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Marburg Virus

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by

Selah Madland

on 4 March 2016

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Transcript of Marburg Virus

What is it?
The Marburg virus is a zootonic RNA virus from the Filovirus family. It causes the Marburg Hemorrhagic Fever.
Symptoms
There's a period of 5-10 days where the virus incubates. After that, it just sucks.
First Wave
Fever
Chills
Headache
Myalgia (sore muscles)
Second Wave
5th day, you can get a rash on your chest, back, or stomach
Third Wave
Nausea
Vomiting
Chest pain
Sore throat
Stomach pain
Diarrhea
What it does
It starts with animals. The first outbreak was cause by monkeys, but it is also transmitted by fruit bats. It is unclear how it goes from animals to humans, but contact with infected bat feces is suspected.
After a human has it, it's a simple matter of person-person contact. Any body fluids or contact with infected equipment they may have touched could get you sick.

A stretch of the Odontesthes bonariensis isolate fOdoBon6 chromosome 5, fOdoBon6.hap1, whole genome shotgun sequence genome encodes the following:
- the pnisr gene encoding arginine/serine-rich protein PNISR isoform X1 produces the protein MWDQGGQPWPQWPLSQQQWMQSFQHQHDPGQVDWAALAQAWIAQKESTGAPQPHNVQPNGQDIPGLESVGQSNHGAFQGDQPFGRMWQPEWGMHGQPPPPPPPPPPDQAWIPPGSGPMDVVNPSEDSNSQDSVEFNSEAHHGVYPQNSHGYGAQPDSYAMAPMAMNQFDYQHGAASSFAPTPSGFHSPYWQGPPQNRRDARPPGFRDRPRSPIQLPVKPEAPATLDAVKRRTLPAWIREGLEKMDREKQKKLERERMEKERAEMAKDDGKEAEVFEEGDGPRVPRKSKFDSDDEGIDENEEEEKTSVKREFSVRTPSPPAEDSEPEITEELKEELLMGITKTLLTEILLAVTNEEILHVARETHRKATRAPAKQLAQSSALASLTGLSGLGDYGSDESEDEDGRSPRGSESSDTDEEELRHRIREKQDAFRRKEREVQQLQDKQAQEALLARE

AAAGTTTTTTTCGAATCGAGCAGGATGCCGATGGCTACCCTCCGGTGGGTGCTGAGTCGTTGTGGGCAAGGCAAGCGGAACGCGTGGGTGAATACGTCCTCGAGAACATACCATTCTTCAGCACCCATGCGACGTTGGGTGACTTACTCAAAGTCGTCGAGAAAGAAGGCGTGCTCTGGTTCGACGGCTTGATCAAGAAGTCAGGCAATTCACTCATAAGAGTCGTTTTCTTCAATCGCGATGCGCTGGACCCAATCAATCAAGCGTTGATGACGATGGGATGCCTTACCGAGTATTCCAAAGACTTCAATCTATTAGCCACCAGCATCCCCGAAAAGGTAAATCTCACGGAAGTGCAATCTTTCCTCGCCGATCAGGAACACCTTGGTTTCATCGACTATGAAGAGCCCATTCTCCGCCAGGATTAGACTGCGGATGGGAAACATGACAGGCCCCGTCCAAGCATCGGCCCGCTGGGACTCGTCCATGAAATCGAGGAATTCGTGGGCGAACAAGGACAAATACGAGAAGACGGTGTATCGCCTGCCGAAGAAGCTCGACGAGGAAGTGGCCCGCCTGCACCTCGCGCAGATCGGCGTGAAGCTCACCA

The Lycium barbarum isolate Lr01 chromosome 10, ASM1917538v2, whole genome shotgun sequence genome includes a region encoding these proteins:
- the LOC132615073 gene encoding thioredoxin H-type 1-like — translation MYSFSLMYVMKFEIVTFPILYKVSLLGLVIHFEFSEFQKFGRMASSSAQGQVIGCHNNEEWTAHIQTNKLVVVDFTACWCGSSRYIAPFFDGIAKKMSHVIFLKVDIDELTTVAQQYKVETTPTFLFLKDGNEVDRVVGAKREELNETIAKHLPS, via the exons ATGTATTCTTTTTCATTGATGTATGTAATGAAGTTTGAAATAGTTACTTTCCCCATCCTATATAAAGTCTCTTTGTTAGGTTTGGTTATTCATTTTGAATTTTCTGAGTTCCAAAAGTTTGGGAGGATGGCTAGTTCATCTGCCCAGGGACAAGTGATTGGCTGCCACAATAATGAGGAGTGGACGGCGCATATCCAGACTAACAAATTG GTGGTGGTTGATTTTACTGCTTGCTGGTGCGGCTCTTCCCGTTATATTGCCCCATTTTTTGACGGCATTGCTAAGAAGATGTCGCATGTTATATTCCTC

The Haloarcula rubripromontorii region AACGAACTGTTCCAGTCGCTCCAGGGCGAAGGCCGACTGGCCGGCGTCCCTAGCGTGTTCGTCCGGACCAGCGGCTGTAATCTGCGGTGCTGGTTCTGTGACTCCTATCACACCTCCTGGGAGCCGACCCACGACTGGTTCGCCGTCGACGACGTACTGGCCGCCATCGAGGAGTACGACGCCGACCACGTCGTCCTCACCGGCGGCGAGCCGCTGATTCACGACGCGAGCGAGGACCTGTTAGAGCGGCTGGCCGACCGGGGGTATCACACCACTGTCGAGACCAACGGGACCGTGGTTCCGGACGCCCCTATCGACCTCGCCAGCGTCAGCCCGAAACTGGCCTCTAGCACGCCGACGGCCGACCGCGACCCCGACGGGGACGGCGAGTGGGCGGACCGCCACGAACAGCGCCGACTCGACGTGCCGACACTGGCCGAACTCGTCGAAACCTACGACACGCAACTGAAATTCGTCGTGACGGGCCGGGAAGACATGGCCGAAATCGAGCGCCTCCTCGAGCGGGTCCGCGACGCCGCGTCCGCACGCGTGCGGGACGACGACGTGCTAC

Marburg Virus
Fourth Wave
Symptoms get worse and worse
Jaundice
Pancreatic Inflammation
Sever weight loss
Delirium
Shock
Liver failure
Massive hemorrhaging
Multi-organ dysfunction
Fifth Wave
If you're unlucky, the final step is death.
However, you can survive.

The fatality rate in 1967, with 2 cases, was zero.
The fatality rate in 2005, with 374 cases, was 88%.
Who's at Risk?
If you're worried about contracting Marburg, and you're also going to Africa, stay far away from bat caves. If a loved one gets sick, don't care for them. Leave that to the hospital. And if you're a nurse, make sure that you're following proper safety procedures.
Where Is It
The most typical places to find this virus is in:
Uganda
Zimbabwe
Democratic Republic of the Congo
Kenya
Angola
South Africa
Damage
If you survive everything, you may experience skin peeling (from the rash), prostration, and weight loss.
Treatment
There is no cure for Marburgs. The only care that you can receive is supportive hospital therapy. (Fluids, electrolytes, oxygen, blood pressure, replacing lost blood, and dealing with clots.)
Fun Facts!
Antigen-capture enzyme-linked immunosorbent assay (ELISA), polymerse chain reaction (PCR) & IgM-capture ELISA can be used to diagnose Marburgs.
It can also be called the Green-Monkey disease.
The first outbreak had 31 infected and only 7 died.
The green-monkeys were being used for a polio vaccine
Same family (Filoviridae) as Ebola.
Sources
www.who.int/csr/disease.marburg/en/

www.tarakharper.com/v_marbrg.htm

www.cdc.gov/ufh/marburg/
Full transcript